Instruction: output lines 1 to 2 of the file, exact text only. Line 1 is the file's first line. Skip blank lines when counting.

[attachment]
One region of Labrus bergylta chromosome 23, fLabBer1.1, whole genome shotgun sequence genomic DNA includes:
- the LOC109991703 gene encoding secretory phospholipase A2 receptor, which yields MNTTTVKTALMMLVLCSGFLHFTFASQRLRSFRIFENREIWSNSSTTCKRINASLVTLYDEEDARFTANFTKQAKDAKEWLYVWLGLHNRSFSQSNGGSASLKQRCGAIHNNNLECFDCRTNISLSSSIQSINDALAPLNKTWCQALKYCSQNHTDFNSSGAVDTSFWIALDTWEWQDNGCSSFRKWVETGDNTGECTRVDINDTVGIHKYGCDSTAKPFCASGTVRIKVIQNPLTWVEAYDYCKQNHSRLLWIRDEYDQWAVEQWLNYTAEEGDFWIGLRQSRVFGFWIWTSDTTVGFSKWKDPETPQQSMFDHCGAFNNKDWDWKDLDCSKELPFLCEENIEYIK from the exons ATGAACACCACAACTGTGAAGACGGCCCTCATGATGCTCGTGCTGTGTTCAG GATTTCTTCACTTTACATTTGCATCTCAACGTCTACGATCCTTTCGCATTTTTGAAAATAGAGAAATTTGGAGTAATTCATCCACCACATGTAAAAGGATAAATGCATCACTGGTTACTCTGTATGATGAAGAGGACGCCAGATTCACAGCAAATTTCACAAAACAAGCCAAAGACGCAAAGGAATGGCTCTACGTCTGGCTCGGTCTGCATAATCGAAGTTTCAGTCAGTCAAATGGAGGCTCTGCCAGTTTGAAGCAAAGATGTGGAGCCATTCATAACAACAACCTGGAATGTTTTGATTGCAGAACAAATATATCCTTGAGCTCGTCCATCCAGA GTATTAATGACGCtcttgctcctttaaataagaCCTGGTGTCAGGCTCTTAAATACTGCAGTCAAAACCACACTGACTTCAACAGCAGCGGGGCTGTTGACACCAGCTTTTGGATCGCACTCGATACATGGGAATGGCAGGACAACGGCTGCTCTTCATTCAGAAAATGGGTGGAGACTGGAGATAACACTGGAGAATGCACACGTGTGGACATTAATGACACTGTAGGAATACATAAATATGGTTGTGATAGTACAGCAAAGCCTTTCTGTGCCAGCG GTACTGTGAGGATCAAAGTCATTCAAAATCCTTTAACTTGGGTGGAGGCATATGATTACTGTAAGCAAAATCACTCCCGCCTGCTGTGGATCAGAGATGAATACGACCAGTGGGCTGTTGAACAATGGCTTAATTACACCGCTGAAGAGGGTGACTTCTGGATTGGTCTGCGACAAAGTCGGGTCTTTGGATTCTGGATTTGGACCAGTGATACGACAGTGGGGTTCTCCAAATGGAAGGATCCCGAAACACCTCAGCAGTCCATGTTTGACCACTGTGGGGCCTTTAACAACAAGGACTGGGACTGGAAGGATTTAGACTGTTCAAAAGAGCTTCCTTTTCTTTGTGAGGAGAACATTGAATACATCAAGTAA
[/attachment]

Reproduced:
One region of Labrus bergylta chromosome 23, fLabBer1.1, whole genome shotgun sequence genomic DNA includes:
- the LOC109991703 gene encoding secretory phospholipase A2 receptor, which yields MNTTTVKTALMMLVLCSGFLHFTFASQRLRSFRIFENREIWSNSSTTCKRINASLVTLYDEEDARFTANFTKQAKDAKEWLYVWLGLHNRSFSQSNGGSASLKQRCGAIHNNNLECFDCRTNISLSSSIQSINDALAPLNKTWCQALKYCSQNHTDFNSSGAVDTSFWIALDTWEWQDNGCSSFRKWVETGDNTGECTRVDINDTVGIHKYGCDSTAKPFCASGTVRIKVIQNPLTWVEAYDYCKQNHSRLLWIRDEYDQWAVEQWLNYTAEEGDFWIGLRQSRVFGFWIWTSDTTVGFSKWKDPETPQQSMFDHCGAFNNKDWDWKDLDCSKELPFLCEENIEYIK from the exons ATGAACACCACAACTGTGAAGACGGCCCTCATGATGCTCGTGCTGTGTTCAG GATTTCTTCACTTTACATTTGCATCTCAACGTCTACGATCCTTTCGCATTTTTGAAAATAGAGAAATTTGGAGTAATTCATCCACCACATGTAAAAGGATAAATGCATCACTGGTTACTCTGTATGATGAAGAGGACGCCAGATTCACAGCAAATTTCACAAAACAAGCCAAAGACGCAAAGGAATGGCTCTACGTCTGGCTCGGTCTGCATAATCGAAGTTTCAGTCAGTCAAATGGAGGCTCTGCCAGTTTGAAGCAAAGATGTGGAGCCATTCATAACAACAACCTGGAATGTTTTGATTGCAGAACAAATATATCCTTGAGCTCGTCCATCCAGA GTATTAATGACGCtcttgctcctttaaataagaCCTGGTGTCAGGCTCTTAAATACTGCAGTCAAAACCACACTGACTTCAACAGCAGCGGGGCTGTTGACACCAGCTTTTGGATCGCACTCGATACATGGGAATGGCAGGACAACGGCTGCTCTTCATTCAGAAAATGGGTGGAGACTGGAGATAACACTGGAGAATGCACACGTGTGGACATTAATGACACTGTAGGAATACATAAATATGGTTGTGATAGTACAGCAAAGCCTTTCTGTGCCAGCG GTACTGTGAGGATCAAAGTCATTCAAAATCCTTTAACTTGGGTGGAGGCATATGATTACTGTAAGCAAAATCACTCCCGCCTGCTGTGGATCAGAGATGAATACGACCAGTGGGCTGTTGAACAATGGCTTAATTACACCGCTGAAGAGGGTGACTTCTGGATTGGTCTGCGACAAAGTCGGGTCTTTGGATTCTGGATTTGGACCAGTGATACGACAGTGGGGTTCTCCAAATGGAAGGATCCCGAAACACCTCAGCAGTCCATGTTTGACCACTGTGGGGCCTTTAACAACAAGGACTGGGACTGGAAGGATTTAGACTGTTCAAAAGAGCTTCCTTTTCTTTGTGAGGAGAACATTGAATACATCAAGTAA